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Fed chair says economic support could be dialed back this year

Federal Reserve chairmanJerome Powellgave the strongest signal yet that some pandemic-era support that's bolstered the economy and stock market might go away this year. But he stopped short of a firm commitment and timeline.

Why it matters: In a closely-watched speech, Powell was upbeat on the recovery — though he warned about the Delta variant and "harmful effects" of winding down support too soon.


What they're saying: "If the economy evolved broadly as anticipated, it could be appropriate to start reducing the pace of asset purchases this year," Powell said, referring to the $120 billion worth of bonds it buys each month.

  • Yes, but: There's "much ground to cover" before the Fed eases lifts off of rock-bottom interest rates, Powell said — another way the Fed's goosed the economy.

Details: Powell spoke at the annual Economic Symposium in Jackson Hole, Wyoming — a conference that went virtual as the virus raged across the country.

Catch up quick: There's been a fierce debate among traders and economists about whether the economy has made "substantial further progress" toward the Fed's goals — what Powell has said could trigger it to pull back support.

  • Prices are rising at the fastest rate in decades, though Powell again said this would prove to be temporary once supply chains are untangled and other reopening quirks fade.
  • The labor market has recovered nearly three-quarters of jobs wiped out at the pandemic onset. But it's still short 6 million, with millions more out of the job market altogether.

The intrigue: A parade of Fed officials — including some voting members — had the same message in a series media interviews ahead of Powell's speech: it's time to start tapering bond purchases, though they differed on exactly when.

Why the startup world needs to ditch "unicorns" for "dragons"

When Aileen Lee originally coined the term "unicorn" in late 2013, she was describing the 39 "U.S.-based software companies started since 2003 and valued at over $1 billion by public or private market investors."

Flashback: It got redefined in early 2015 by yours truly and Erin Griffith, in a cover story for Fortune, as any privately-held startup valued at $1 billion or more. At the time, we counted 80 of them.

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Scoop: Facebook's new moves to lower News Feed's political volume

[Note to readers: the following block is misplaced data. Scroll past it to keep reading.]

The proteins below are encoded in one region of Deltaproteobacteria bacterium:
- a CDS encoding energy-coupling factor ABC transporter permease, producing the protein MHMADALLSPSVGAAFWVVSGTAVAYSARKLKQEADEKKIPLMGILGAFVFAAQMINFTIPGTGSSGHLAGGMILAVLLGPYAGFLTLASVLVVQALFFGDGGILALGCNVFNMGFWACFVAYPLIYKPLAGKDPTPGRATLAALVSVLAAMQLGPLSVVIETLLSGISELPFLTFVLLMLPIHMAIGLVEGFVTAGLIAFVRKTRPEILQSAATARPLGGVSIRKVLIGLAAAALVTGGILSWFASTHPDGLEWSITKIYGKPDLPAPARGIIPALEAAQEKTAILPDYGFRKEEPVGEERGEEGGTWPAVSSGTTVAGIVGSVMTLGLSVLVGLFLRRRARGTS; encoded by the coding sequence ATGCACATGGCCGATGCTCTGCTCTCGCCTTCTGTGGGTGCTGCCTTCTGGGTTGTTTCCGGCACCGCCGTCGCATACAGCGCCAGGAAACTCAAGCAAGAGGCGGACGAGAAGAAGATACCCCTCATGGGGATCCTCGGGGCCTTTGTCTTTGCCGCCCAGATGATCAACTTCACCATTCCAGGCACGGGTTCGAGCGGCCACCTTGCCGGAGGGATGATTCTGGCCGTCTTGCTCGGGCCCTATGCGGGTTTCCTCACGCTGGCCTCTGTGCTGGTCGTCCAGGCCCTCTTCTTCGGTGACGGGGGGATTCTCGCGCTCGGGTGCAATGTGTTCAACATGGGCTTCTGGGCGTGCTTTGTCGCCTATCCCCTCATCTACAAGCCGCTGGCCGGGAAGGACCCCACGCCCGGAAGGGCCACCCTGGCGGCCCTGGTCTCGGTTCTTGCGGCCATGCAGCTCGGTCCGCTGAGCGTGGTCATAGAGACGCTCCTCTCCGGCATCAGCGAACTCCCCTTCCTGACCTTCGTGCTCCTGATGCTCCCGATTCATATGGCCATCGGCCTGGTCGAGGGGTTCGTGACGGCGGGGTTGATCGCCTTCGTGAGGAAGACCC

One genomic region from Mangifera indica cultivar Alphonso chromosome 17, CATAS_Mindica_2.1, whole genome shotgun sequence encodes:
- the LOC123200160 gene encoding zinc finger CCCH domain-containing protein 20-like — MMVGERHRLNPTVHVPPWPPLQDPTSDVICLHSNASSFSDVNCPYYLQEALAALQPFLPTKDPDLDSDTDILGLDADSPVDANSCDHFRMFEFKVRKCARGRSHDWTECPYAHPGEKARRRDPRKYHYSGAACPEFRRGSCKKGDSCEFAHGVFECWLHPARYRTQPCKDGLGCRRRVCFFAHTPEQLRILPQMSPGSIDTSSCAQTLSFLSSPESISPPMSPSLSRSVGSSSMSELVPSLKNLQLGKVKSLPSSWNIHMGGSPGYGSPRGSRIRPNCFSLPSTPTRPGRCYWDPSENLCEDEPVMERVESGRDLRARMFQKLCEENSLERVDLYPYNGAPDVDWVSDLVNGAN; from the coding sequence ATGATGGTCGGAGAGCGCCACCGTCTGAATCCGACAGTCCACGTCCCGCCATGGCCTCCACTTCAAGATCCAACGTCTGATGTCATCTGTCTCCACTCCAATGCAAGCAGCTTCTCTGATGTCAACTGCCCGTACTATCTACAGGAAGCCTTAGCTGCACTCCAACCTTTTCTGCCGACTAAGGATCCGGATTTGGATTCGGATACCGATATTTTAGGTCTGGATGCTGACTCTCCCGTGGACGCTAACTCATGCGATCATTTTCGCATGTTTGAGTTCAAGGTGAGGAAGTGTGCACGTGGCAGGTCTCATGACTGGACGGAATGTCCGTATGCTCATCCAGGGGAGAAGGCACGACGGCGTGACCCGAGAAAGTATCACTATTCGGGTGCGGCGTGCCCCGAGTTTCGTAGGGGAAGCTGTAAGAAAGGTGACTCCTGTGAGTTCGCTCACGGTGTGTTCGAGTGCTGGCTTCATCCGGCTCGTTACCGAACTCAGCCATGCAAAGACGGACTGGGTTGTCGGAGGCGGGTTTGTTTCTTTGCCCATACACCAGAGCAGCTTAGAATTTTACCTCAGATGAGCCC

Facebook plans to announce that it will de-emphasize political posts and current events content in the News Feed based on negative user feedback, Axios has learned. It also plans to expand tests to limit the amount of political content that people see in their News Feeds to more countries outside of the U.S.

Why it matters: The changes could reduce traffic to some news publishers, particularly companies that post a lot of political content.

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Scoop: Amazon quietly getting into live audio business

Amazon is investing heavily in a new live audio feature that's similar to other live audio offerings like Clubhouse, Twitter Spaces and Spotify's new live audio platform, sources tell Axios.

Why it matters: As with Amazon's efforts in podcasting and music subscriptions, the company sees live audio as a way to bolster the types of content it can offer through its voice assistant, Alexa, and its smart speaker products.

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Hurricane Ida exposes America's precarious energy infrastructure

The powerful hurricane that plunged New Orleans into darkness for what could be weeks is the latest sign that U.S. power systems are not ready for a warmer, more volatile world.

The big picture: “Our current infrastructure is not adequate when it comes to these kinds of weather extremes,” Joshua Rhodes, a University of Texas energy expert, tells Axios.

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"We must go further": 70% of adults in European Union are fully vaccinated

About 70% of adults in the European Union are fully vaccinated against COVID-19, Ursula von der Leyen, the president of the European Commission, said Tuesday.

Why it matters: The milestone makes the E.U. one of the world's leaders in inoculations, after an initially lagging vaccine campaign, the New York Times notes.

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What Elizabeth Holmes jurors will be asked ahead of fraud trial

Jury selection begins today in USA v. Elizabeth Holmes, with the actual jury trial to get underway on Sept. 8.

Why it matters: Theranos was the biggest fraud in Silicon Valley history, putting both hundreds of millions of dollars and thousands of patients' health at risk.

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